Now when the Sync Tool runs on the Sync Host in the Attended Method you should see some progress messages, depending on what switches you have specified for the Sync Tool, and you may possibly even see internet authentication if your proxy has been setup to require authentication. Although there may be nothing you can do for internet authentication in your company, you can make the Sync Tool run completely silently by adding /s to the command line in the SMS program. An example of running the Sync Tool in the Attended Method with the silent switch:

Syncxml.exe /s /site <site server> /code <site code> /target <package_source> /package <packageID>

But this means you need to constantly be logged on to the workstation that your Sync Host is specified as. This is because when the calls are made to Advertisement.dll that updates your DPs, an account with appropriate rights to SMS needs to be executing this process. Personally, I’d rather set up the Sync Tool to run without me and just let it do its thing which is why I use the “UnAttended” Method.

The UnAttended
The UnAttended Method is pretty much the same as the Attended, but I suggest using this method and let SMS handle everything. With the UnAttended Method, you are setting up your site server to be your Sync Host and letting it work without your account needing to stay logged on to access SMS Providers. To do this, follow the following steps:

  1. Ensure that the browser settings on the Sync Host are set to use HTTP 1.1 as I outlined earlier
  2. Check to make sure that the firewall and/or proxy of the Sync Host allow anonymous access. If not set it up so that just the Sync Host’s IP Address is allowed to have anonymous access
  3. Set up the Sync Host to be the SMS Site Server and configure the SMSCliToknAcct& account to have SMS object permissions to the package
  4. Make sure that the package source directory is located on the Sync Host (because the SMSCliToknAcct& is a local account and doesn’t have SMB level network access to update this directory)
  5. Edit the program properties and on the “Environment” tab make sure “Weather or not a user is logged on” is selected which will change the package to “Run with Administrative Rights”

  6. Verify that the SMSCliToknAcct& account has full rights to the package source directory

Now, if you don’t want to set up your Sync Host as the site server for whatever reason, then you additionally will need to:

  1. Edit the package properties to include a DP refresh schedule. Make sure that the refresh starts shortly after the time that the Sync Tool advertisement happens to ensure that the latest version of mssecure.xml us going out to the DPs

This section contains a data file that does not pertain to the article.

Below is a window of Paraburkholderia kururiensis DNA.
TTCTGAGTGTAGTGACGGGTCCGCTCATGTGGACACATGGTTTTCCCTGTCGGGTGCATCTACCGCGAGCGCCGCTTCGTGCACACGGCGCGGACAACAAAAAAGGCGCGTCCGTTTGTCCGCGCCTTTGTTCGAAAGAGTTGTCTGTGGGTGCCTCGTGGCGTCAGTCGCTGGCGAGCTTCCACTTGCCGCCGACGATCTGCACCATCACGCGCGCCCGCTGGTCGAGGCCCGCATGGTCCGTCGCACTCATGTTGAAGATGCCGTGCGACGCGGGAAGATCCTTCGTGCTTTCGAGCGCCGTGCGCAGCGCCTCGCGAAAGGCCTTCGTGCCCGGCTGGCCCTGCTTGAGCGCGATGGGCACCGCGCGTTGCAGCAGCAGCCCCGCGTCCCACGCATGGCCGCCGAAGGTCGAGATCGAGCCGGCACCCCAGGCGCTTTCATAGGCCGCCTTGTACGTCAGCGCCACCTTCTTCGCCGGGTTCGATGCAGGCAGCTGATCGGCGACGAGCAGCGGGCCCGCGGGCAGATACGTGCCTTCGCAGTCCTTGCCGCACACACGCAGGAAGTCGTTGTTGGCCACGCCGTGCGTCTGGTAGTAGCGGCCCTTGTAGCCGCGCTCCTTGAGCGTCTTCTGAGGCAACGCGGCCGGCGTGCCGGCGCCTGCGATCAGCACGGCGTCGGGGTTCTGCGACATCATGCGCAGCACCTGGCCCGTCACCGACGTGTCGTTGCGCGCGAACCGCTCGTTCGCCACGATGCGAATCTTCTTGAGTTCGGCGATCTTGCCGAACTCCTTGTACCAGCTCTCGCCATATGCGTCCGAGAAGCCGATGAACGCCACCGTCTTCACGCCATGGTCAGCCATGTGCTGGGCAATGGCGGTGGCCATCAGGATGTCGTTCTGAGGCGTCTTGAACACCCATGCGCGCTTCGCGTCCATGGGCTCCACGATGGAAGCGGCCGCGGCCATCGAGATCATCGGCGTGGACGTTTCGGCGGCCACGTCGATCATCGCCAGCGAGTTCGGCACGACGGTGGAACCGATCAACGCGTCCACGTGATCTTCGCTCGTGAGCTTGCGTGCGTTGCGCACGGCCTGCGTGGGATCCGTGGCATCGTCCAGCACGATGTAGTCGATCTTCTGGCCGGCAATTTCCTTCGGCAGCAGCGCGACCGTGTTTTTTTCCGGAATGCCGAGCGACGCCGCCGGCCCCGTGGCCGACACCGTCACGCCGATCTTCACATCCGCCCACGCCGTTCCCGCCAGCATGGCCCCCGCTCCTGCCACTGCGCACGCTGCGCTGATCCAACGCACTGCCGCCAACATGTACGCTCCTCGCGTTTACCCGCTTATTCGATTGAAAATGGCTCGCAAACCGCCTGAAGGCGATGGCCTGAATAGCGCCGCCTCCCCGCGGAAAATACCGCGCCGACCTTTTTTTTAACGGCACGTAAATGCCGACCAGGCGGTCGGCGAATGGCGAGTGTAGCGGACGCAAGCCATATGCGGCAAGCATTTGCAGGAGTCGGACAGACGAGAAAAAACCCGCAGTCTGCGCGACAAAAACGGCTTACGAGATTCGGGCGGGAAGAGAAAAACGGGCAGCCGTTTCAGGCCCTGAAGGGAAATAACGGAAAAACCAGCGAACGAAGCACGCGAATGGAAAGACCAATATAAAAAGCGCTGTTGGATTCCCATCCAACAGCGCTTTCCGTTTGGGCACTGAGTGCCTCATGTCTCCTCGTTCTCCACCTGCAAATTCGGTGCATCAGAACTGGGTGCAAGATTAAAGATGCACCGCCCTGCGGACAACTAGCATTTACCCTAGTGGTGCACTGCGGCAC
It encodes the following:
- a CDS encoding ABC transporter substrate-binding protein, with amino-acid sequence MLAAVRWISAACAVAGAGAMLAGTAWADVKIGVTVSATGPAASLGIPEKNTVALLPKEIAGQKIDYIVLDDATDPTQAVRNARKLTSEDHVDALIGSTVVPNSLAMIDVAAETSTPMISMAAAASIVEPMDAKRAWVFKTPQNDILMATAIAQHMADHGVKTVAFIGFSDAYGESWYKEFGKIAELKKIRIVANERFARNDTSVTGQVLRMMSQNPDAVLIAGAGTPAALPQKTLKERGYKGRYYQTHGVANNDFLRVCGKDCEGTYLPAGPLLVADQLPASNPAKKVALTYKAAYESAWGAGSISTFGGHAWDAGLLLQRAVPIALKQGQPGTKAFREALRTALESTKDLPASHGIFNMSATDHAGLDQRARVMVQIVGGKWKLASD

2. Change your program command in the SMS program to include the /unattend switch like so: Syncxml.exe /s /unattend /site <site server> /code <site code> /target <package_source> /package <packageID>

I need take a moment here to re-emphasize here that it is very important to have the package source located locally on the machine that you have designated as your Sync Host when using the UnAttended Method, especially if the Sync Host is not the site server. This should be considered before even setting up the SUS FP at your site.

So why did I have you make all these changes? The reason you gave the SMSCliToknAcct& full permissions to the package and its source directory is because your account is no longer running the Scan Tool, it is. To download, the SMSCliToknAcct& needs rights to the directory it’s extracting to and rights to update the package distribution points. With the last two changes I had you make for setting up the
Sync Tool if the Sync Host is not a site server it will still follow the same process I outlined before, but by including /unattend in the command line it will exit before it tries to update the DPs, basically making it’s only purpose to download to the package source directory. The task of updating your DPs has now been handed off to the daily schedule you gave to SMS. Now set up your site server as the Sync Host and that’s it for the UnAttended Method!

No matter what method you wish to use, I also recommend setting up your machine in the Sync Host collection as well and modify the advertisement setting for the Sync Tool by checking “Allow users to run programs independently of Advertisements”. I suggest doing this because in case of a problem you can always run the Sync tool on your machine ASAP getting the latest version of mssecure.xml to your workstations and then troubleshoot why the Sync Tool is having problems later.